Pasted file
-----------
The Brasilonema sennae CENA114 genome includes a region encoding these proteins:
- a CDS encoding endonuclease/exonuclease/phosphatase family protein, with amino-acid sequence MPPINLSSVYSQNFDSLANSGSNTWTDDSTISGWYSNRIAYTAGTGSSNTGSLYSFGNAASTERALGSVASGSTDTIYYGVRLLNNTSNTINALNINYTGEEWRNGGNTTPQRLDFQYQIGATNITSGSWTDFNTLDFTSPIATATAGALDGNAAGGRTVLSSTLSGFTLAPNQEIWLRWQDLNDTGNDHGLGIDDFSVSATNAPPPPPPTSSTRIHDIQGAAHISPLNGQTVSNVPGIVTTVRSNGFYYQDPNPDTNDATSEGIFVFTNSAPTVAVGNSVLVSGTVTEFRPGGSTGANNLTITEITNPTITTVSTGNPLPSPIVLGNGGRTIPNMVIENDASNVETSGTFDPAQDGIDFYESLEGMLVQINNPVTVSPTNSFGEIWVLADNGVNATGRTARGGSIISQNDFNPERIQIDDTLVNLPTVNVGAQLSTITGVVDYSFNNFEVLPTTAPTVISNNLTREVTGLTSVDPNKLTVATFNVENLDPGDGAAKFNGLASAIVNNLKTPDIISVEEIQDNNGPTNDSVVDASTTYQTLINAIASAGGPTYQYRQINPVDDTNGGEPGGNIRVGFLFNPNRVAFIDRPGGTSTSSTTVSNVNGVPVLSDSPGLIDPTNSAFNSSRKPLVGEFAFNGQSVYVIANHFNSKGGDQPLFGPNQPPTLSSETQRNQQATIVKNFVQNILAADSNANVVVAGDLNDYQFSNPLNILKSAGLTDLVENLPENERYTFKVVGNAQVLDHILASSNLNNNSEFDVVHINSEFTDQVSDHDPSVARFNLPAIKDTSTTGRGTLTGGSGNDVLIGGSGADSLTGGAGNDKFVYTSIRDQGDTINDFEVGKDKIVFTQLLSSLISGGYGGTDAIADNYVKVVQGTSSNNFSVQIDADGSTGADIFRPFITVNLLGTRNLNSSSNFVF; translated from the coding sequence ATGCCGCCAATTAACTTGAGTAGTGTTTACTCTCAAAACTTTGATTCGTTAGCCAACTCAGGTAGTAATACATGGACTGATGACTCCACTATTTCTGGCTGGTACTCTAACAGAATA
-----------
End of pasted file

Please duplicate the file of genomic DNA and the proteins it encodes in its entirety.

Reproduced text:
The Brasilonema sennae CENA114 genome includes a region encoding these proteins:
- a CDS encoding endonuclease/exonuclease/phosphatase family protein, with amino-acid sequence MPPINLSSVYSQNFDSLANSGSNTWTDDSTISGWYSNRIAYTAGTGSSNTGSLYSFGNAASTERALGSVASGSTDTIYYGVRLLNNTSNTINALNINYTGEEWRNGGNTTPQRLDFQYQIGATNITSGSWTDFNTLDFTSPIATATAGALDGNAAGGRTVLSSTLSGFTLAPNQEIWLRWQDLNDTGNDHGLGIDDFSVSATNAPPPPPPTSSTRIHDIQGAAHISPLNGQTVSNVPGIVTTVRSNGFYYQDPNPDTNDATSEGIFVFTNSAPTVAVGNSVLVSGTVTEFRPGGSTGANNLTITEITNPTITTVSTGNPLPSPIVLGNGGRTIPNMVIENDASNVETSGTFDPAQDGIDFYESLEGMLVQINNPVTVSPTNSFGEIWVLADNGVNATGRTARGGSIISQNDFNPERIQIDDTLVNLPTVNVGAQLSTITGVVDYSFNNFEVLPTTAPTVISNNLTREVTGLTSVDPNKLTVATFNVENLDPGDGAAKFNGLASAIVNNLKTPDIISVEEIQDNNGPTNDSVVDASTTYQTLINAIASAGGPTYQYRQINPVDDTNGGEPGGNIRVGFLFNPNRVAFIDRPGGTSTSSTTVSNVNGVPVLSDSPGLIDPTNSAFNSSRKPLVGEFAFNGQSVYVIANHFNSKGGDQPLFGPNQPPTLSSETQRNQQATIVKNFVQNILAADSNANVVVAGDLNDYQFSNPLNILKSAGLTDLVENLPENERYTFKVVGNAQVLDHILASSNLNNNSEFDVVHINSEFTDQVSDHDPSVARFNLPAIKDTSTTGRGTLTGGSGNDVLIGGSGADSLTGGAGNDKFVYTSIRDQGDTINDFEVGKDKIVFTQLLSSLISGGYGGTDAIADNYVKVVQGTSSNNFSVQIDADGSTGADIFRPFITVNLLGTRNLNSSSNFVF; translated from the coding sequence ATGCCGCCAATTAACTTGAGTAGTGTTTACTCTCAAAACTTTGATTCGTTAGCCAACTCAGGTAGTAATACATGGACTGATGACTCCACTATTTCTGGCTGGTACTCTAACAGAATA